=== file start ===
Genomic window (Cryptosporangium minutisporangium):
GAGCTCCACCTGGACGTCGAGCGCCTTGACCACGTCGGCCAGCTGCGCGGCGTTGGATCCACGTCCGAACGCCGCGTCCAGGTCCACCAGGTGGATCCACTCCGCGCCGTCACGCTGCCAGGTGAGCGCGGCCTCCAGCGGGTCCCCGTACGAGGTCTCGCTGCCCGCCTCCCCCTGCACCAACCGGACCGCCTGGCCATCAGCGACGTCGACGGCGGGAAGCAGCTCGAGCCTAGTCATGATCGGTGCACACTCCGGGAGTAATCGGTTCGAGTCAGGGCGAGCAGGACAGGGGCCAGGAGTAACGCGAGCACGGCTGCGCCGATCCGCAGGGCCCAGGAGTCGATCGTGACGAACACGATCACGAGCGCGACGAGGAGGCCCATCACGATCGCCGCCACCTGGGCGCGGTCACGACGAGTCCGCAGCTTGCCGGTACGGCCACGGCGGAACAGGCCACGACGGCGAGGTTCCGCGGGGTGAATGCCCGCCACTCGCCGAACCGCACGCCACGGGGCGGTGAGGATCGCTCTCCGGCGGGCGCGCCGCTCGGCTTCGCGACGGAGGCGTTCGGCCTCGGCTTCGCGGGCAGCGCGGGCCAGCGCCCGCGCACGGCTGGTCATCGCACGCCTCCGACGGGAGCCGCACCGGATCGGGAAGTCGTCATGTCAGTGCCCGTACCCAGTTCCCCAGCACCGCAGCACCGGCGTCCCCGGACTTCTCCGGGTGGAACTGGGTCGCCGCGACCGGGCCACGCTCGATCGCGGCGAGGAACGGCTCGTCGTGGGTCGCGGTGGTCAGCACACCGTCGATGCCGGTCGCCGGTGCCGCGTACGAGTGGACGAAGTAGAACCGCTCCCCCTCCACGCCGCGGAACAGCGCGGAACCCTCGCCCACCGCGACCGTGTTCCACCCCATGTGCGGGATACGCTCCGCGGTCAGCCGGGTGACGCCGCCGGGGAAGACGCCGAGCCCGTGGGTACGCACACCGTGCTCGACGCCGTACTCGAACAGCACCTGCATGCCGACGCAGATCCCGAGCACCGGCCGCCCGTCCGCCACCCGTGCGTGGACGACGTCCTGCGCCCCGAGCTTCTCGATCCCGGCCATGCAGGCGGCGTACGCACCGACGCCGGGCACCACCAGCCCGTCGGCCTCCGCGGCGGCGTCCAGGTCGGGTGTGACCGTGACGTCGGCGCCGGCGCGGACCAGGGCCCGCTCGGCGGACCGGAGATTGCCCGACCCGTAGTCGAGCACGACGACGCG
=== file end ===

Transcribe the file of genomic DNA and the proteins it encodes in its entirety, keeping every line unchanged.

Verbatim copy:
Genomic window (Cryptosporangium minutisporangium):
GAGCTCCACCTGGACGTCGAGCGCCTTGACCACGTCGGCCAGCTGCGCGGCGTTGGATCCACGTCCGAACGCCGCGTCCAGGTCCACCAGGTGGATCCACTCCGCGCCGTCACGCTGCCAGGTGAGCGCGGCCTCCAGCGGGTCCCCGTACGAGGTCTCGCTGCCCGCCTCCCCCTGCACCAACCGGACCGCCTGGCCATCAGCGACGTCGACGGCGGGAAGCAGCTCGAGCCTAGTCATGATCGGTGCACACTCCGGGAGTAATCGGTTCGAGTCAGGGCGAGCAGGACAGGGGCCAGGAGTAACGCGAGCACGGCTGCGCCGATCCGCAGGGCCCAGGAGTCGATCGTGACGAACACGATCACGAGCGCGACGAGGAGGCCCATCACGATCGCCGCCACCTGGGCGCGGTCACGACGAGTCCGCAGCTTGCCGGTACGGCCACGGCGGAACAGGCCACGACGGCGAGGTTCCGCGGGGTGAATGCCCGCCACTCGCCGAACCGCACGCCACGGGGCGGTGAGGATCGCTCTCCGGCGGGCGCGCCGCTCGGCTTCGCGACGGAGGCGTTCGGCCTCGGCTTCGCGGGCAGCGCGGGCCAGCGCCCGCGCACGGCTGGTCATCGCACGCCTCCGACGGGAGCCGCACCGGATCGGGAAGTCGTCATGTCAGTGCCCGTACCCAGTTCCCCAGCACCGCAGCACCGGCGTCCCCGGACTTCTCCGGGTGGAACTGGGTCGCCGCGACCGGGCCACGCTCGATCGCGGCGAGGAACGGCTCGTCGTGGGTCGCGGTGGTCAGCACACCGTCGATGCCGGTCGCCGGTGCCGCGTACGAGTGGACGAAGTAGAACCGCTCCCCCTCCACGCCGCGGAACAGCGCGGAACCCTCGCCCACCGCGACCGTGTTCCACCCCATGTGCGGGATACGCTCCGCGGTCAGCCGGGTGACGCCGCCGGGGAAGACGCCGAGCCCGTGGGTACGCACACCGTGCTCGACGCCGTACTCGAACAGCACCTGCATGCCGACGCAGATCCCGAGCACCGGCCGCCCGTCCGCCACCCGTGCGTGGACGACGTCCTGCGCCCCGAGCTTCTCGATCCCGGCCATGCAGGCGGCGTACGCACCGACGCCGGGCACCACCAGCCCGTCGGCCTCCGCGGCGGCGTCCAGGTCGGGTGTGACCGTGACGTCGGCGCCGGCGCGGACCAGGGCCCGCTCGGCGGACCGGAGATTGCCCGACCCGTAGTCGAGCACGACGACGCG